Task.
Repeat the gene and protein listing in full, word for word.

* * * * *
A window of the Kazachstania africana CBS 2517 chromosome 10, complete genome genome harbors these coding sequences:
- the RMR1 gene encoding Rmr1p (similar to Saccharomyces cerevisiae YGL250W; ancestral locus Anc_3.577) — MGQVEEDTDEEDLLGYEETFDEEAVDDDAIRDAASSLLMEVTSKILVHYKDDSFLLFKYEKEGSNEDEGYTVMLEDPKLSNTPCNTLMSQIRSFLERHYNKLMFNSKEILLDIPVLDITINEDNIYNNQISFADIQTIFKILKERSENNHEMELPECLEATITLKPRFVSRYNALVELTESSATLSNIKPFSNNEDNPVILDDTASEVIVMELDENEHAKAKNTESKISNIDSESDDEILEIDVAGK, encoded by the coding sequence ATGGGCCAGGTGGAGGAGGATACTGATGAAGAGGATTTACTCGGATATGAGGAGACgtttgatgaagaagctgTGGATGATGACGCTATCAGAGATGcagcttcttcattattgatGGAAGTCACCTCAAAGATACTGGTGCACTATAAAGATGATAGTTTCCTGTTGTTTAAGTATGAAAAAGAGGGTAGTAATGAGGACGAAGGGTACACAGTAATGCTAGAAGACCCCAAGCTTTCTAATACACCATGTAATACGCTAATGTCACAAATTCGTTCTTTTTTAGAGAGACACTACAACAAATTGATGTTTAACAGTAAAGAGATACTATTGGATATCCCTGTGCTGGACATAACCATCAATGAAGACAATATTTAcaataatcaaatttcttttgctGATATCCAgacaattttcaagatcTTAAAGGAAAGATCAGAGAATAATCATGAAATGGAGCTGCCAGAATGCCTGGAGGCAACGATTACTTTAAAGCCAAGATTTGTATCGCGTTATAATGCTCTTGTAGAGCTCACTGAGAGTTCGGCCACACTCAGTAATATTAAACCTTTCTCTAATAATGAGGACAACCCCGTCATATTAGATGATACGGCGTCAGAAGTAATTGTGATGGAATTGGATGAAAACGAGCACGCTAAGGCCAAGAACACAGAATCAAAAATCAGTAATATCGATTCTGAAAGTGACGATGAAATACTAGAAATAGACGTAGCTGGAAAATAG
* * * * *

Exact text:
A window of the Kazachstania africana CBS 2517 chromosome 10, complete genome genome harbors these coding sequences:
- the RMR1 gene encoding Rmr1p (similar to Saccharomyces cerevisiae YGL250W; ancestral locus Anc_3.577) — MGQVEEDTDEEDLLGYEETFDEEAVDDDAIRDAASSLLMEVTSKILVHYKDDSFLLFKYEKEGSNEDEGYTVMLEDPKLSNTPCNTLMSQIRSFLERHYNKLMFNSKEILLDIPVLDITINEDNIYNNQISFADIQTIFKILKERSENNHEMELPECLEATITLKPRFVSRYNALVELTESSATLSNIKPFSNNEDNPVILDDTASEVIVMELDENEHAKAKNTESKISNIDSESDDEILEIDVAGK, encoded by the coding sequence ATGGGCCAGGTGGAGGAGGATACTGATGAAGAGGATTTACTCGGATATGAGGAGACgtttgatgaagaagctgTGGATGATGACGCTATCAGAGATGcagcttcttcattattgatGGAAGTCACCTCAAAGATACTGGTGCACTATAAAGATGATAGTTTCCTGTTGTTTAAGTATGAAAAAGAGGGTAGTAATGAGGACGAAGGGTACACAGTAATGCTAGAAGACCCCAAGCTTTCTAATACACCATGTAATACGCTAATGTCACAAATTCGTTCTTTTTTAGAGAGACACTACAACAAATTGATGTTTAACAGTAAAGAGATACTATTGGATATCCCTGTGCTGGACATAACCATCAATGAAGACAATATTTAcaataatcaaatttcttttgctGATATCCAgacaattttcaagatcTTAAAGGAAAGATCAGAGAATAATCATGAAATGGAGCTGCCAGAATGCCTGGAGGCAACGATTACTTTAAAGCCAAGATTTGTATCGCGTTATAATGCTCTTGTAGAGCTCACTGAGAGTTCGGCCACACTCAGTAATATTAAACCTTTCTCTAATAATGAGGACAACCCCGTCATATTAGATGATACGGCGTCAGAAGTAATTGTGATGGAATTGGATGAAAACGAGCACGCTAAGGCCAAGAACACAGAATCAAAAATCAGTAATATCGATTCTGAAAGTGACGATGAAATACTAGAAATAGACGTAGCTGGAAAATAG